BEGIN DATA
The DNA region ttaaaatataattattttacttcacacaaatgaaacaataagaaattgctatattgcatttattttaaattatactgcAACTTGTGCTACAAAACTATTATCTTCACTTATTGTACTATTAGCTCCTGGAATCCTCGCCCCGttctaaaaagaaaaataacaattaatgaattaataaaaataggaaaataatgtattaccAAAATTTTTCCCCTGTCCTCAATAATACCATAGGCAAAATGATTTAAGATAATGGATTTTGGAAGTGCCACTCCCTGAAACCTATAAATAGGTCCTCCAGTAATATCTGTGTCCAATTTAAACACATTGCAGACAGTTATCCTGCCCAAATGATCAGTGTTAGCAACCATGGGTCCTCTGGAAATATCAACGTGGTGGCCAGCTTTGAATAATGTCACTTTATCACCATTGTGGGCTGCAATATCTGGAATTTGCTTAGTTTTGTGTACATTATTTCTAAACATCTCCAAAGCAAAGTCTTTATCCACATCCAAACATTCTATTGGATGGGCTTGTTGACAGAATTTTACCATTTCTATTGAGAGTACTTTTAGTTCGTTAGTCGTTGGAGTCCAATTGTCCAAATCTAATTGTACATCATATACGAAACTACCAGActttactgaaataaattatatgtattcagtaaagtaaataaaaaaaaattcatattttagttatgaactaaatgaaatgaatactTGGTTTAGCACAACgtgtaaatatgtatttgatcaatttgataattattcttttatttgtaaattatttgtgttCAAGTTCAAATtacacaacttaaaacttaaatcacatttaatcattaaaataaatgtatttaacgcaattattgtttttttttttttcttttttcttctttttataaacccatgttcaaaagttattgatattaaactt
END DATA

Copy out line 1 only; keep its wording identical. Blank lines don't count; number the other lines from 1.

The DNA region ttaaaatataattattttacttcacacaaatgaaacaataagaaattgctatattgcatttattttaaattatactgcAACTTGTGCTACAAAACTATTATCTTCACTTATTGTACTATTAGCTCCTGGAATCCTCGCCCCGttctaaaaagaaaaataacaattaatgaattaataaaaataggaaaataatgtattaccAAAATTTTTCCCCTGTCCTCAATAATACCATAGGCAAAATGATTTAAGATAATGGATTTTGGAAGTGCCACTCCCTGAAACCTATAAATAGGTCCTCCAGTAATATCTGTGTCCAATTTAAACACATTGCAGACAGTTATCCTGCCCAAATGATCAGTGTTAGCAACCATGGGTCCTCTGGAAATATCAACGTGGTGGCCAGCTTTGAATAATGTCACTTTATCACCATTGTGGGCTGCAATATCTGGAATTTGCTTAGTTTTGTGTACATTATTTCTAAACATCTCCAAAGCAAAGTCTTTATCCACATCCAAACATTCTATTGGATGGGCTTGTTGACAGAATTTTACCATTTCTATTGAGAGTACTTTTAGTTCGTTAGTCGTTGGAGTCCAATTGTCCAAATCTAATTGTACATCATATACGAAACTACCAGActttactgaaataaattatatgtattcagtaaagtaaataaaaaaaaattcatattttagttatgaactaaatgaaatgaatactTGGTTTAGCACAACgtgtaaatatgtatttgatcaatttgataattattcttttatttgtaaattatttgtgttCAAGTTCAAATtacacaacttaaaacttaaatcacatttaatcattaaaataaatgtatttaacgcaattattgtttttttttttttcttttttcttctttttataaacccatgttcaaaagttattgatattaaactt